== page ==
Claims and assertions (TAN-c)

Many projects using the TAN format will need to include in their workflow declarations about related concepts. In many cases, there are adequate formats that are available. At other times, you may want to encode your information in a format much like your other TAN files. For those cases, an experimental format, TAN-c, is provided.

The name is inspired by the W3C recommendation Resource Description Framework ( For some general background, see the section called “Resource Description Framework (RDF) and Linked Open Data”.

RDF depends upon a simple data model, where each datum consists of three items termed a subject, a predicate, and an object. The first and third are thought of as nodes, and the second as a connector between the nodes. The second is frequently called an edge, but because that metaphor is confusing,


An "edge" suggests the limits of a single geometrical shape, against the void beyond. What is meant is to indicate that the predicate expresses the relationship between the subject and object, which, in the world of geometrical metaphors, is more like an arrow than an edge.

the term connector is preferred.

TAN was designed to serve scholars, who normally find simple declarative sentences, absent any context, unhelpful. Claims always have a claimant. They are made at certain times, and are subject to doubt, nuance, and clarification. Sometimes our claims are bare negation, e.g., "Aristotle was not the author of De mundo"—an assertion possible in TAN but not in RDF.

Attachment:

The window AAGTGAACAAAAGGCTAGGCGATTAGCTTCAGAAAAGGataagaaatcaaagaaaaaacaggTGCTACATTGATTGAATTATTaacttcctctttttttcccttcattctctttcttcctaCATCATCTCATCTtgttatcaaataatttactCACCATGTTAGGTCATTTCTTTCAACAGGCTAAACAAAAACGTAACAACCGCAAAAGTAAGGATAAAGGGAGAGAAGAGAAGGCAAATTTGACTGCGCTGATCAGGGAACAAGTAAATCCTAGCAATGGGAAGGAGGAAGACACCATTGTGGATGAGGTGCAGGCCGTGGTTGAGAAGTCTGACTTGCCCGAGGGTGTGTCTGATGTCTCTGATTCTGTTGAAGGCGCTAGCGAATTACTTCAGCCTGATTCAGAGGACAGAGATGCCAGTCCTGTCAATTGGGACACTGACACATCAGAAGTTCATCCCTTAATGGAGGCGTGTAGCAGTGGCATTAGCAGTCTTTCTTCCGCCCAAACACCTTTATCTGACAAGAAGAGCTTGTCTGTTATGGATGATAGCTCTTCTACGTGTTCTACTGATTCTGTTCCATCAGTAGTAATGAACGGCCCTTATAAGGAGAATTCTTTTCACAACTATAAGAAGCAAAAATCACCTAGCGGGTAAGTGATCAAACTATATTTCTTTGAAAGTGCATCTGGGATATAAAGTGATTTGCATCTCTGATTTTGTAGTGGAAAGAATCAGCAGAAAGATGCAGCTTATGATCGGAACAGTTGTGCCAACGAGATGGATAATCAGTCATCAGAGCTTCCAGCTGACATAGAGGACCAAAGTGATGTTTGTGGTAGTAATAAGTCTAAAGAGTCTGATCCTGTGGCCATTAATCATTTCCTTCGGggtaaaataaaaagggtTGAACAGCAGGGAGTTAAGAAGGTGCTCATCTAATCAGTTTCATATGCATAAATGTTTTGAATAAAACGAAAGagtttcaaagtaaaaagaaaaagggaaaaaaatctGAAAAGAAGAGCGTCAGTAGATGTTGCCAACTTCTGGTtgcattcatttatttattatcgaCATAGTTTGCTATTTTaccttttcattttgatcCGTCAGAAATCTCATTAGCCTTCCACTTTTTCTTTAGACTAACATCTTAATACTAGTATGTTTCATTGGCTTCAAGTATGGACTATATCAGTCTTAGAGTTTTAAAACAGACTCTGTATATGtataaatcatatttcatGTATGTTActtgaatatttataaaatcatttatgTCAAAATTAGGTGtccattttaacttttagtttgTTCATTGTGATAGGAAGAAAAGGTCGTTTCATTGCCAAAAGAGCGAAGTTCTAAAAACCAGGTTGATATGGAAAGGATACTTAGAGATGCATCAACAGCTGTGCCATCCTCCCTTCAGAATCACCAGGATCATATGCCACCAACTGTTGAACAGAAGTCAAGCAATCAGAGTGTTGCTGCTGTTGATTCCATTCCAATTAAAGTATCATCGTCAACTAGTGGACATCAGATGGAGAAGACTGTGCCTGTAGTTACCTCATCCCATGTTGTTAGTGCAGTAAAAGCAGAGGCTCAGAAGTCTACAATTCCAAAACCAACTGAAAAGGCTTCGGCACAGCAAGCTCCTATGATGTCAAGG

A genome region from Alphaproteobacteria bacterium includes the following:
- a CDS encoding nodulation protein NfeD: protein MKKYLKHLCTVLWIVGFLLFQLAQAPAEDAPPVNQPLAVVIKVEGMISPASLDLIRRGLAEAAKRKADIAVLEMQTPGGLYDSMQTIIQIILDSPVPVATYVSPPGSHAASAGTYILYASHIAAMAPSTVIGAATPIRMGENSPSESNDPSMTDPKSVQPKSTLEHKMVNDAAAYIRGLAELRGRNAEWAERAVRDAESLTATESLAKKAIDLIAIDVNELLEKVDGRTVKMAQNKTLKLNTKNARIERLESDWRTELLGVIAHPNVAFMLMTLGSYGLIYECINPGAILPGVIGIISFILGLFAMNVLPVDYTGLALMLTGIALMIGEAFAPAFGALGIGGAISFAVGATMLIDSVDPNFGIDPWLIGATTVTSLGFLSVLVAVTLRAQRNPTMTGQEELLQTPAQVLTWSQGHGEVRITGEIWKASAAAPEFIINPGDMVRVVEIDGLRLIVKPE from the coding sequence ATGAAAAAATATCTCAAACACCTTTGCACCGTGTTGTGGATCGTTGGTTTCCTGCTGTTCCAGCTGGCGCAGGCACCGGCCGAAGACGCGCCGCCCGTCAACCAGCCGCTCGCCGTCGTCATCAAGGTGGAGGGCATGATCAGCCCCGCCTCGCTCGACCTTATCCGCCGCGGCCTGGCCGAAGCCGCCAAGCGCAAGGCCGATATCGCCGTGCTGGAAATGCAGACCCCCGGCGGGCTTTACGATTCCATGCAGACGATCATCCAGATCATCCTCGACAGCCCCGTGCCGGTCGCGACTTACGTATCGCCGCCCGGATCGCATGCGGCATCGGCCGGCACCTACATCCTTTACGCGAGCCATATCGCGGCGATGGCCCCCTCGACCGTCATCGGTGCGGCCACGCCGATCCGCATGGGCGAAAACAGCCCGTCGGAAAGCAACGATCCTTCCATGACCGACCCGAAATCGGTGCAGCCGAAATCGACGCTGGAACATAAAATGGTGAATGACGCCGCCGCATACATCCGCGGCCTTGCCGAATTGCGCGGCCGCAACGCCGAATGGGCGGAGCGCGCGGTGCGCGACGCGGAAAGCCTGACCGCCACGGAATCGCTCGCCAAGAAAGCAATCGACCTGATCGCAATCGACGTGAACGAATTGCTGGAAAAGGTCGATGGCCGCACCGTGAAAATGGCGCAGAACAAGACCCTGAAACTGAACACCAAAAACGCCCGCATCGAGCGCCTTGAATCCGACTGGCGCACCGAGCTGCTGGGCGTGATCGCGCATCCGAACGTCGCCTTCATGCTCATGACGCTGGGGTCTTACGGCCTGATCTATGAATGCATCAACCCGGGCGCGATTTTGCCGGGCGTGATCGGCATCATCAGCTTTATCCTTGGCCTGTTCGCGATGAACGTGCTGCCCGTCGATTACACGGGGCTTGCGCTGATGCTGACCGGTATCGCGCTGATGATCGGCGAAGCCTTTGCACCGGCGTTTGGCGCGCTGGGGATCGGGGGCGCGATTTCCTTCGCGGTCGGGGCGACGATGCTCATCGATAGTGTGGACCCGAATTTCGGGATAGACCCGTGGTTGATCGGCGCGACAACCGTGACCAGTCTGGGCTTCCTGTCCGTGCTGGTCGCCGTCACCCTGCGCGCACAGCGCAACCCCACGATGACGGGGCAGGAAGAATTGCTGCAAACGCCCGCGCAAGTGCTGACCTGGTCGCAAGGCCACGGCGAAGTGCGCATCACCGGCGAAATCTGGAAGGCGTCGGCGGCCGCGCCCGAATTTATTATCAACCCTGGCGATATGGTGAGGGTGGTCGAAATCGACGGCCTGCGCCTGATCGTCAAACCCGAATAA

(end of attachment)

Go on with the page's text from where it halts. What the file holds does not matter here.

TAN-c is conceived as a slightly more complex version of RDF, where every claim must be assigned to a claimant. The RDF terminology subject + predicate + object is adjusted by TAN RDF to subject + verb + object. Furthermore, claims may be tempered by certainty, and verbs may be modified by modals. The entire claim may be restricted to a particular time or place. If the object is data, the data type can be restricted by type and lexical form.

Despite its complexity, TAN-c is presented in a human-readable syntax, arguably more legible than current forms of RDF. See the detailed analysis of <claim> for examples.

The root element of a TAN-c file is <TAN-c>.

The <declarations> takes <modal>, <person>, <place>, <unit>, <verb>, and <version>, all of which are described more thoroughly in the links provided. Collectively, they provide the vocabulary available to the <body> of the file.

The <body> takes a required @claimant and @subject, which define the default values for the rest of the data.

The rest of <body> consists of a series of <claim>s.